Earlier this year, I got an opportunity to work on Big Nerd Ranch’s acclaimed Guide to Kotlin Programming.
David and Josh, the authors of the first edition, had already put together a great set of materials, and it was an exciting task to update them for the next generation of Kotlin learners.
Now that we’re inches away from crossing the finish line, I’m thrilled to tell you all about the second edition of Kotlin Programming: The Big Nerd Ranch Guide.
Back in January, I gave a brief update about Jockey, the open-source music player that kickstarted my career as an Android developer.
I specifically commented on how I was working on a full re-write and that I’d have more to share in the “coming months”.
Boy was I naieve in January.
Lifecycles are what drive your Android apps, but developers often overlook edge cases that lead to lost user inputs and mysterious crashes.
This talk will focus on assumptions that you might be making in your Activities and Fragments, where those assumptions fall apart, and what you should do to avoid deviously subtle lifecycle-related issues in your apps.
These are details that trip up both junior and experienced developers, so regardless of your experience, this talk will bring a new perspective to how you think about lifecycles.
I recently published Difference, a Kotlin library that lets you compare two lists to determine a sequence of change operations between the two.
Many Android developers have already been generating diffs to animate changes in their RecyclerViews, but there are many other reasons you might want to compare two lists.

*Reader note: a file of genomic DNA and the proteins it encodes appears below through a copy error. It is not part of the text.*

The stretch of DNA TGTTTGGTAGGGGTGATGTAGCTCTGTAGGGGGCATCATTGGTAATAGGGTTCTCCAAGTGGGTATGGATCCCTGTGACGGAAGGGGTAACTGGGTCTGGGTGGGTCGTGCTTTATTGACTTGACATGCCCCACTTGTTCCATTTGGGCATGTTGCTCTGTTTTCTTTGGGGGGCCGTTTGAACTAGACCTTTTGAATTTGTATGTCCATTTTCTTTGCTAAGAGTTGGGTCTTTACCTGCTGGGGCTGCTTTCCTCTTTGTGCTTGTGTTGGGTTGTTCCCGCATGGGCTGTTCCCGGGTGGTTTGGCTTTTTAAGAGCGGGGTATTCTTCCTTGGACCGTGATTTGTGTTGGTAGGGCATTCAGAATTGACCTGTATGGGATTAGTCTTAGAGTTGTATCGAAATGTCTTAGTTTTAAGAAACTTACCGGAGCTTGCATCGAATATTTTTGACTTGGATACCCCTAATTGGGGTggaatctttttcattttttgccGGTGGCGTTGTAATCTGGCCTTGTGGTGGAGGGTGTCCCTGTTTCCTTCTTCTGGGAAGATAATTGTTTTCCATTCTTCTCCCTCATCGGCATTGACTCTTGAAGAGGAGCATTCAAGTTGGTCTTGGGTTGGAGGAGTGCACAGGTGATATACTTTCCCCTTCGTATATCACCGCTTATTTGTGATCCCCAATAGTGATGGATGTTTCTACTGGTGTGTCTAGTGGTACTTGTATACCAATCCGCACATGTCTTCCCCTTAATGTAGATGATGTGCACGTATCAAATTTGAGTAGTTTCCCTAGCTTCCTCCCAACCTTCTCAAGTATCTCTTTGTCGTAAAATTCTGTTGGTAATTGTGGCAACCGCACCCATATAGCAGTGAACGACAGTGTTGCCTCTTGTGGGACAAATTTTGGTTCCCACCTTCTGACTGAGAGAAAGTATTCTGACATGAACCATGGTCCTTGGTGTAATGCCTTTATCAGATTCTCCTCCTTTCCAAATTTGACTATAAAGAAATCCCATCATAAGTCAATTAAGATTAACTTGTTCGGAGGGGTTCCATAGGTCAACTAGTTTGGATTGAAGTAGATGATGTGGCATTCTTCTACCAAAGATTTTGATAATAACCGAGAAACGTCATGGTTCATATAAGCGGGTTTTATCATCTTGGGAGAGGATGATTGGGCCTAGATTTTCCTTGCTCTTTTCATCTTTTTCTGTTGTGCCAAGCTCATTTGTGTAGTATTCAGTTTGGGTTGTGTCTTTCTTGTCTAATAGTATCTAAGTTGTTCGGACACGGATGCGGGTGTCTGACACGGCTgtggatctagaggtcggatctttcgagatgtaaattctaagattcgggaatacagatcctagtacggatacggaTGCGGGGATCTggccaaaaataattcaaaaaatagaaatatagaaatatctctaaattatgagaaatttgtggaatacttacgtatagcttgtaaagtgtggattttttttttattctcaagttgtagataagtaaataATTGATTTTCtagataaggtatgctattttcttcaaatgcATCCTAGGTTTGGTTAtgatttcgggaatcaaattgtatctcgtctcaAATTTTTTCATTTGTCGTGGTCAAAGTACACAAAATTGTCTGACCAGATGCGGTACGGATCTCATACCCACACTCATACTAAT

Maybe you’re working on an app that needs to detect differences between two files like git does.
Or maybe a backend you’re integrating with sends you a before and after state, but your app needs to show only what changed.
Regardless of your use-case, Difference is here to help.
I created the Marverenic GitHub profile in February 2015 to host Jockey back when I was a freshman in college.
The goal was to create a unique brand name for the profile while retaining some anonymity.
A lot of things have changed since November 2014, which is when I wrote the first lines of code that would eventually become Jockey.
I’ve since graduated with a degree in computer science and I’ve been working at Big Nerd Ranch full-time for a year and a half after working there twice over the summers before.
The original goal of creating the Marverenic profile was to create a separation between my personal life and my side projects.
But this barrier no longer makes sense — and in hindsight it probably didn’t really make sense in the first place.
It only added complexity to the two identities, and the professional side bore the brunt of the awkwardness.
So starting now, I am sunsetting the name Marverenic.
From now on, I am just going to be Andrew Bailey.